When you see a mirror, you see yourself. This seemingly basic ability demonstrates whether an animal being possesses self-awareness. Humans, great apes, dolphins, elephants, and magpies are also said to pass Gordon Galoup’s famous "mirror test."
It’s still debatable whether our pets like dogs, cats, or rabbits have that same ability. But from what countless pet owners have seen, gazing at yourself is quite a trend in the house animal kingdom. Bored Panda compiled a list of the most adorable little pets looking at their reflections, as if they were telling them: “Mirror, mirror on the wall, who’s the furriest of them all?” We may not know the reason for such behavior, but at least we know the motif.
Find Someone Who Looks At You The Way My Cat Looks At Himself In The Mirror
I Caught My Cat Staring At Himself In The Mirror Looking Like A Renaissance Painting.
The Importance Of A Selfie Angle
When we look into a mirror, we recognize that the image we’re looking at is our own. Psychologists see it as a special mental act which requires sophisticated aspects of our consciousness. Interestingly, the ability to be self-aware of one's reflection is not something we’re born with. It’s only between the age of 18 and 24 months that babies begin to understand what it is that they’re seeing in the mirror.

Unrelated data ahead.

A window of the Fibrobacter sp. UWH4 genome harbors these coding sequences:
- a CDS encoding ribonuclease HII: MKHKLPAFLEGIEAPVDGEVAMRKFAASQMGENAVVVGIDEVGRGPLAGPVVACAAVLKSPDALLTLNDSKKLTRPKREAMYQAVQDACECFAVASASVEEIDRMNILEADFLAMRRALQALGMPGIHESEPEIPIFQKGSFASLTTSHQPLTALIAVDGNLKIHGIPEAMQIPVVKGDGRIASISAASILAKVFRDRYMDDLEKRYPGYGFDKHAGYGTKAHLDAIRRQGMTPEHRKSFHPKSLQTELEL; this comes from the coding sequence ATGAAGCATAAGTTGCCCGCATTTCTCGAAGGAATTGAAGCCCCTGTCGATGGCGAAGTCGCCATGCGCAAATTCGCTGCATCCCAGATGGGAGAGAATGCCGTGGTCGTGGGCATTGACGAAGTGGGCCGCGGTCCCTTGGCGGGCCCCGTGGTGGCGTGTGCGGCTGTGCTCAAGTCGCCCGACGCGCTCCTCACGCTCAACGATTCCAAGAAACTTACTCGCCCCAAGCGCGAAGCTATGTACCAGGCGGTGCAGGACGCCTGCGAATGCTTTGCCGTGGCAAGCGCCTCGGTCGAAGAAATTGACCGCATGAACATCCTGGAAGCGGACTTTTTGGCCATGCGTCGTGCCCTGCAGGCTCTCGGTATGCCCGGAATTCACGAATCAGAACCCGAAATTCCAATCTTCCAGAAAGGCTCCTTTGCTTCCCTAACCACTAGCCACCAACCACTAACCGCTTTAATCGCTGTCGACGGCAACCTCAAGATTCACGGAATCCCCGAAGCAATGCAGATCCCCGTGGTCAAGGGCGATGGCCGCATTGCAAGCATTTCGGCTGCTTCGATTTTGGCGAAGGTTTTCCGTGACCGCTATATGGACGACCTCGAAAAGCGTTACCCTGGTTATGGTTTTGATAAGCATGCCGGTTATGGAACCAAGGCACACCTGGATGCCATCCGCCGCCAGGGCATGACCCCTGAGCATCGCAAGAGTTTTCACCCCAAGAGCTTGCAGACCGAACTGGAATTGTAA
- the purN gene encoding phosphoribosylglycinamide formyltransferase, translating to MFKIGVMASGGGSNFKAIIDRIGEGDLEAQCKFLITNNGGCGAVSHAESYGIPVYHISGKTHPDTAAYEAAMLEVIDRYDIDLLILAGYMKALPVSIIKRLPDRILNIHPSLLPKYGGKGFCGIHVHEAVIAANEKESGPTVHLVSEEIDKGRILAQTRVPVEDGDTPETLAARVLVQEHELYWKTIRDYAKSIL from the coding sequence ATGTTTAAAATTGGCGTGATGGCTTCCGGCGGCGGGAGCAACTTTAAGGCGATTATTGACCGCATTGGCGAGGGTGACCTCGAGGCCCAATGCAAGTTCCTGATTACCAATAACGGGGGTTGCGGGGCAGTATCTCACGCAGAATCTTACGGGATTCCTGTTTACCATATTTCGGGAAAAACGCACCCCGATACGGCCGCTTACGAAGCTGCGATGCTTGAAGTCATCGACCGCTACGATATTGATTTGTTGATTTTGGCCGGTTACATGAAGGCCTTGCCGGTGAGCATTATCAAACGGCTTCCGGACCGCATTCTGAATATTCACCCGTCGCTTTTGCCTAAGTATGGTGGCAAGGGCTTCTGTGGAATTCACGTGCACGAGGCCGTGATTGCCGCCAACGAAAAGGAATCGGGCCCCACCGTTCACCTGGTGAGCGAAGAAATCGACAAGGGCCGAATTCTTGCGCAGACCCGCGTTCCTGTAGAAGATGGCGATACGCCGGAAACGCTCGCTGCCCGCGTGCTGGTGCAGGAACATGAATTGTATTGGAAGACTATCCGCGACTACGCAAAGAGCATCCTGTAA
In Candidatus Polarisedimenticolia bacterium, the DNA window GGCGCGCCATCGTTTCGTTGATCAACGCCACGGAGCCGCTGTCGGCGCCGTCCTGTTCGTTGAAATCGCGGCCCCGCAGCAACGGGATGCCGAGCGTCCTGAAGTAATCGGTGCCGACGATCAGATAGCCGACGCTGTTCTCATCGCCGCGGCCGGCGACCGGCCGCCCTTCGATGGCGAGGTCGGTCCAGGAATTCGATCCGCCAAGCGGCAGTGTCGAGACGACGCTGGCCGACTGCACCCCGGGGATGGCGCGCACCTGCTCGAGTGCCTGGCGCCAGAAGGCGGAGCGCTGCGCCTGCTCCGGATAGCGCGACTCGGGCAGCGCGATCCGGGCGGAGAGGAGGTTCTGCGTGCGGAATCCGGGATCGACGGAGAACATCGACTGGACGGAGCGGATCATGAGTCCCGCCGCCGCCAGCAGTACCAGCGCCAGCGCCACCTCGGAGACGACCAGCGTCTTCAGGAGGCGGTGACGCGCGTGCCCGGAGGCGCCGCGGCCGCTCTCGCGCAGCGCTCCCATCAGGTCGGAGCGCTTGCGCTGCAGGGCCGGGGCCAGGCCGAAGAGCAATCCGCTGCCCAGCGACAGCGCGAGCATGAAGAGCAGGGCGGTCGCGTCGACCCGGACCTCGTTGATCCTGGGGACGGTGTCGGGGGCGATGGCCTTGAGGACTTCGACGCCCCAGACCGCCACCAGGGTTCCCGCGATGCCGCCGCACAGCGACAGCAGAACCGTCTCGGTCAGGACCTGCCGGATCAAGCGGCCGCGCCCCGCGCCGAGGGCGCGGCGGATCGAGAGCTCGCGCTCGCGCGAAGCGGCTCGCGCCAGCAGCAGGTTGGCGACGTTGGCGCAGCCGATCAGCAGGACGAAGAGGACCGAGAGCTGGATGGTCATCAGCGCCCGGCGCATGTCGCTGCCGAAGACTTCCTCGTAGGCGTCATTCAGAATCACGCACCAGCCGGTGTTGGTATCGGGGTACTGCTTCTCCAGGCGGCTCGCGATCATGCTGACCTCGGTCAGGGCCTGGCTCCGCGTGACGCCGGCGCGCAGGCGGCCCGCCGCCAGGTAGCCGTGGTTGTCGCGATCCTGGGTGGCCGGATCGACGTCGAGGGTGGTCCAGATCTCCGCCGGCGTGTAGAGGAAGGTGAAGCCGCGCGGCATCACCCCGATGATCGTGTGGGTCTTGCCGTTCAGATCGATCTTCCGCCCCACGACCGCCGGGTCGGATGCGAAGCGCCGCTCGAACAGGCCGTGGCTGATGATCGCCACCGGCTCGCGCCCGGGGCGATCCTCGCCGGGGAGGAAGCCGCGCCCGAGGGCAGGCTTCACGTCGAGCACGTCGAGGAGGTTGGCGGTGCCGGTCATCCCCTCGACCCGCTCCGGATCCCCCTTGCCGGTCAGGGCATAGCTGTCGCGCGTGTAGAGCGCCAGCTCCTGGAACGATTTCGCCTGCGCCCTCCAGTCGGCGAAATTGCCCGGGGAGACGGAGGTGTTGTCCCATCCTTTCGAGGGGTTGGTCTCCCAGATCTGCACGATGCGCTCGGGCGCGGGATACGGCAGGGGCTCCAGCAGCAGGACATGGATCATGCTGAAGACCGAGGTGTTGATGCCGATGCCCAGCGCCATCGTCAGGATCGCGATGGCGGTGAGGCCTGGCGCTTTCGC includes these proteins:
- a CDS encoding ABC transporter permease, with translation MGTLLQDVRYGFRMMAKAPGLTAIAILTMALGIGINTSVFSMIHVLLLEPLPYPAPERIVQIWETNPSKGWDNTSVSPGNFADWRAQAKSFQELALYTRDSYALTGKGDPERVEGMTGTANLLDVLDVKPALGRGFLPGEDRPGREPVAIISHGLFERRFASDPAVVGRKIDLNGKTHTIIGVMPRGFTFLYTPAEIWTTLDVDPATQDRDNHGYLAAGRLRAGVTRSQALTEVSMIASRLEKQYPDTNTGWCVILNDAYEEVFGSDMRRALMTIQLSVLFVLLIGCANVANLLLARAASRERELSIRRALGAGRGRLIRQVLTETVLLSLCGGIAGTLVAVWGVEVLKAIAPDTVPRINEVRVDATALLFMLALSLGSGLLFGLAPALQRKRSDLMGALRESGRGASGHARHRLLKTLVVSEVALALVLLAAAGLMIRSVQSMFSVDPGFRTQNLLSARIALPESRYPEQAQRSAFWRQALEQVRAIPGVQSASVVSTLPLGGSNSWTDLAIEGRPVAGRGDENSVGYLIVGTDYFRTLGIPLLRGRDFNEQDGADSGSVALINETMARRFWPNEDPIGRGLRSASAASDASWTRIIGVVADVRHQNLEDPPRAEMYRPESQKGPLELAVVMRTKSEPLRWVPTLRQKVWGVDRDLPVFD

The mirror self-recognition test has been applied to animals since its inception in the 1970s and has been considered to be the gold standard indicating whether a living being is self-aware or not. While very few animals and primates have showed signs of self-awareness and passed mirror tests, our beloved dogs have failed it.
According to The Cut, “They do not seem to know, or perhaps they don’t really care, what is going on with the mirror’s scentless, two-dimensional representation of a dog.”
Looking In The Mirror
However, many scientists feel skeptical about whether the mirror test is the right indication of animal consciousness. For example, the primatologist Frans de Waal argues that self-awareness should be understood as a broader concept. “I cannot imagine that a cat or a dog—even though they don’t recognize themselves in the mirror—I find it hard to imagine that they have no awareness of themselves,” he said.
And while in human developmental psychology, the mirror represents a significant threshold in our sense of self, animal minds don’t necessarily work like the human mind. Not every animal is attuned to social intelligence so deeply like us, and not every animal perceives the world in its visual dimension. Dogs, for example, could have failed the mirror test because their primary instrument of perception is smell.